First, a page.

Hardspace: Shipbreaker is an enjoyable game


“Hardspace: Shipbreaker” is the perfect game for people with a love of space and paying off crippling debt.

Developed by Blackbird Interactive and released early access on June 16 for PC, Hardspace: Shipbreaker has the player take the role of a spaceship salvager working to pay off their one billion credit debt to their corporate overlords.

Hardspace is a dystopian future, where much of planet Earth, the moon, Mars, and space around it is colonized and industrialized.

You play as some unlucky soul who signed away their life to LYNX Corporation to become a “cutter”, salvaging decommissioned space ships. You operate in a zero-gravity environment, armed with a laser cutter, tether hook, and a scanner working to salvage as much as possible.

The main gameplay of Hardspace is figuring out how to safely cut apart the ships you’re given while still making the most money in the alloted 15 minute work day.

Ships and their components can be cut away or pulled apart for salvage. Once you dissect enough of the ship, you can start tearing away whole sections of hull to send off for processing using your tether tool. Taking the ship apart becomes almost like a puzzle, trying to find the best way to tear it apart in the least amount of motions. And everything on the ship can be salvaged for money, up to and including engines, fuel tanks, life support systems, energy cells, and even nuclear reactors. That last one threw me for a loop because we are not qualified to handle those things.

But the risk is downplayed in the face of making money. You’re working on spaceships powered by nuclear reactors, given a laser cutter and a winch and told “yeah, just pull that thing out and get it to stasis before it goes critical.”

I’m not even making a joke here. Your co-worker’s advice in some of the opening missions when salvaging a nuclear reactor is to just get it out of its casing — the thing keeping it stable — and throw it into a stasis field as fast as possible before it blows up and kills you.

And you’re going to want to, because those reactors are worth a lot of money and can bring you one step closer to paying off your debt.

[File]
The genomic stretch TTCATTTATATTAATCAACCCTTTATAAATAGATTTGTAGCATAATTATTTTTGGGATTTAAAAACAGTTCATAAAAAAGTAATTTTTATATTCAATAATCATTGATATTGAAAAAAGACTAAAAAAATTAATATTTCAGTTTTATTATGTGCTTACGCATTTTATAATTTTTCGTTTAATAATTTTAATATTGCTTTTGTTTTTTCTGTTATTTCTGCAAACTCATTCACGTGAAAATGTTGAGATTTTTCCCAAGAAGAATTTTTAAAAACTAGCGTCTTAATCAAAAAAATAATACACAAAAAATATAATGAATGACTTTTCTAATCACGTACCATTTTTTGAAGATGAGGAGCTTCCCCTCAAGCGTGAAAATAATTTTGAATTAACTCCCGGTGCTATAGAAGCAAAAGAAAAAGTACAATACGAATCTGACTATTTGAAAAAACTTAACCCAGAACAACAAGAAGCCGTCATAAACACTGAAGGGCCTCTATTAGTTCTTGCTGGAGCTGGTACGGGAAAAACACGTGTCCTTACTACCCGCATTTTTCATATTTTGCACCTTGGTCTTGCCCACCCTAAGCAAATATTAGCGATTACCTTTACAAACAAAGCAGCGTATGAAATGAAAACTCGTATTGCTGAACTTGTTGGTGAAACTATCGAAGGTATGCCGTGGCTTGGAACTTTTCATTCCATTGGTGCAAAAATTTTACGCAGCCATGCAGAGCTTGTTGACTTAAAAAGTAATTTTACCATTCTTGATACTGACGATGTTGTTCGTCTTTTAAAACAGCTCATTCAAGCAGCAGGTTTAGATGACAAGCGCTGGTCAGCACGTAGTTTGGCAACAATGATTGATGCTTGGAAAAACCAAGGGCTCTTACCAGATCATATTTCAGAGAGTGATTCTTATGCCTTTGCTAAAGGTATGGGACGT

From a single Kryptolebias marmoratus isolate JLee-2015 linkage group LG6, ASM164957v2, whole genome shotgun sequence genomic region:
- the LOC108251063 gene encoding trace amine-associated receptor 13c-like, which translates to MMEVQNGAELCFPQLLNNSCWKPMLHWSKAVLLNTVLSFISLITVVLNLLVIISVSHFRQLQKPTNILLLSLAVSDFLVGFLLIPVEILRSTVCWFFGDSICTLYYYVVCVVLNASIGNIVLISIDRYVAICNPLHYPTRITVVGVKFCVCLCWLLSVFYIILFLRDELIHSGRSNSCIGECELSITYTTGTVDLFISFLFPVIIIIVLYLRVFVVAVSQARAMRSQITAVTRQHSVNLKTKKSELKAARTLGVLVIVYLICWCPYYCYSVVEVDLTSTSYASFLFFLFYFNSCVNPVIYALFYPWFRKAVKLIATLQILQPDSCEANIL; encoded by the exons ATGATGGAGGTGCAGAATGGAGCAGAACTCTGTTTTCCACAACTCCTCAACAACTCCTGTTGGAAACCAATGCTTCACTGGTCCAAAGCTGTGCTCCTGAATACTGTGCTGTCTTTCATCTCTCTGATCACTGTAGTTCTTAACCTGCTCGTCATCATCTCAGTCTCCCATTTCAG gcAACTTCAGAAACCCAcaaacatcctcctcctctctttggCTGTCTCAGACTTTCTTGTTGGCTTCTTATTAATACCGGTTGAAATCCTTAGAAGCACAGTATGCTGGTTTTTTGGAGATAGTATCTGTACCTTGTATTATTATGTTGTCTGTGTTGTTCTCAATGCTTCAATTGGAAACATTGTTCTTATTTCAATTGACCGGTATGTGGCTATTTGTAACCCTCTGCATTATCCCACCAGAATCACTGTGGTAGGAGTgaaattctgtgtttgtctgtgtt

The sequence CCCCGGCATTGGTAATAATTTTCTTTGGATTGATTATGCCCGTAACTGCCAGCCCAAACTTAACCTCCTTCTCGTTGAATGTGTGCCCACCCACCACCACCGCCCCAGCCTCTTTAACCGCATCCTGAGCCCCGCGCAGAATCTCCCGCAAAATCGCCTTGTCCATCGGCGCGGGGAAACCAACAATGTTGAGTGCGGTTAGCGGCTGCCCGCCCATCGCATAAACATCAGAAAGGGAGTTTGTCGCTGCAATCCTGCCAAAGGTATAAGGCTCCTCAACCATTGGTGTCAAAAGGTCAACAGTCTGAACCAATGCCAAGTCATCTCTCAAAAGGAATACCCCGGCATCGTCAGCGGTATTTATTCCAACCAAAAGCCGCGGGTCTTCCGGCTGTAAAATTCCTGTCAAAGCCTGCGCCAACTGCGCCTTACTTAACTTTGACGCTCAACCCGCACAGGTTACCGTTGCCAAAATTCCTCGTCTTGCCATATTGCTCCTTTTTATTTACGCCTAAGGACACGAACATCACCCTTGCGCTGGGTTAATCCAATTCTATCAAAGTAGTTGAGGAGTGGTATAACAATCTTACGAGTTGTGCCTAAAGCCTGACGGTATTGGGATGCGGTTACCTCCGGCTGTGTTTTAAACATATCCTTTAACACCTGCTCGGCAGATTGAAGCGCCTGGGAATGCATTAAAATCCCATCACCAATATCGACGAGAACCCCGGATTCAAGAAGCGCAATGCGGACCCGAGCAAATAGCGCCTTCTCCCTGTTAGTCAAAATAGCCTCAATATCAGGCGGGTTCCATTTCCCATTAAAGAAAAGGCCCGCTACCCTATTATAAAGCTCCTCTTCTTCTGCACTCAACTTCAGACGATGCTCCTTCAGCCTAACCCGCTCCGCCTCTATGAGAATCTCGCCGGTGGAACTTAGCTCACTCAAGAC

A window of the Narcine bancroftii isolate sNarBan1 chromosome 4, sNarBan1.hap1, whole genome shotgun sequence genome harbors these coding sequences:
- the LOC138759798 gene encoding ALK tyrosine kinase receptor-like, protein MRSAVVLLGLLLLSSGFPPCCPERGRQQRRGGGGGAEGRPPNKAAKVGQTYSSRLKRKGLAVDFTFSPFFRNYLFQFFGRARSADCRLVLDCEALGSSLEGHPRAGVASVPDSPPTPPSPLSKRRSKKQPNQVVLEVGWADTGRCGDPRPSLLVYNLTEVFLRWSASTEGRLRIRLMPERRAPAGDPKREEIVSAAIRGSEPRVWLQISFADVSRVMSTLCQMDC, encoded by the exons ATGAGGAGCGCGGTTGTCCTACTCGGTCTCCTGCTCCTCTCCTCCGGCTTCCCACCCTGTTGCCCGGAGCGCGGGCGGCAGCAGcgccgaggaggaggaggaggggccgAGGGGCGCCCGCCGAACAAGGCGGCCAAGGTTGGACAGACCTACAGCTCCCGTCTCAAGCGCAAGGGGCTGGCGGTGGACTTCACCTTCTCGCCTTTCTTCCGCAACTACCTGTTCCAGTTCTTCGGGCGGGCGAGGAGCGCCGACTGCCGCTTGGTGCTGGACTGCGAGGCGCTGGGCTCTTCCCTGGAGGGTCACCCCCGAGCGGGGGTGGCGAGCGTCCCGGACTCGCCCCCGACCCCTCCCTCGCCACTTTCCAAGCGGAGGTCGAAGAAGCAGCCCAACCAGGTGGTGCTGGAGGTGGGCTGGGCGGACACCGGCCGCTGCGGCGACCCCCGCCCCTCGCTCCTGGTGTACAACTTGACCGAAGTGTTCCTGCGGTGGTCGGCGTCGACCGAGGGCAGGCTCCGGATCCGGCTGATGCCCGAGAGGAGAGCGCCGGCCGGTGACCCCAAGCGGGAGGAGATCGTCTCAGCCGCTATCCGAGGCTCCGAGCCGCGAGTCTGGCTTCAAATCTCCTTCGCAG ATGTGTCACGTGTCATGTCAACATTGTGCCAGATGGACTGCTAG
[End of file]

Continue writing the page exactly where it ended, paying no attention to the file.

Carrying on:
And managing that debt becomes the core gameplay of Hardspace once you master the cutting part.

Someone in the Steam forums did the math — using the cost of living in the game as a baseline — and converted credits to dollars. The player’s debt is roughly $43 million when they first sign on with LYNX. And let me tell you, knowing that number did not make things any better. If anything, it made it worse.

Just the word “debt” is enough to make most people feel a hole open in their gut when they remember how much they currently owe. As if it’s not bad enough in real life, now I’m being haunted by it in video games.

What’s worse is that LYNX does everything they can to bleed you dry. Room and board does not come with employment. You’re forced to rent your equipment, your living space, and pay for everything you need — including oxygen. So, if you don’t work hard enough, you can actually end up in more debt than you started.

Your debt is this massive monster that you are desperately trying to get a handle on. And in this game, death doesn’t let you get away from your debt — it’s just passed along to your clone and added on to your original debt as a “resurrection fee.”

But there is a way out. By completing work orders, you gain certifications that give you access to upgraded equipment and better ships.

The more advanced the ship, the more advanced the components. And the more advanced the components, the more money they’re worth.

Ships go from these small shuttles meant to carry a crew of five to large cargo transporters. But the more complicated the ship, the more hazardous it becomes. Reactors become bigger, fuel lines run through the whole thing, and one wrong cut could end it all.

There’s multiple difficulties in the game, with the easiest giving you free infinite resurrections and all the time in the world to take apart a ship and the hardest giving you but one life to live, making each wrong move a life-or-death situation that could end your whole game.

Final Verdict

Hardspace is this fun blend of job simulator, puzzle, and management game. The game is getting constant updates and the developers actually seem invested in the community and take suggestions seriously. It’s currently going for $25 on Steam and well worth the price.

It’s the kind of game that I can really get immersed in and excited when I take out a clean chunk of debt. Knocking off over three million in debt in one shift feels so rewarding — like paying on the principle of a car loan and being a few months ahead. On the flipside, it’s heart-wrenching when you accidentally blow up a reactor and get fined to Hell and back for one small screw-up.

The game’s about settling into your role and job and making the most of bad situation until you’re the master of it.


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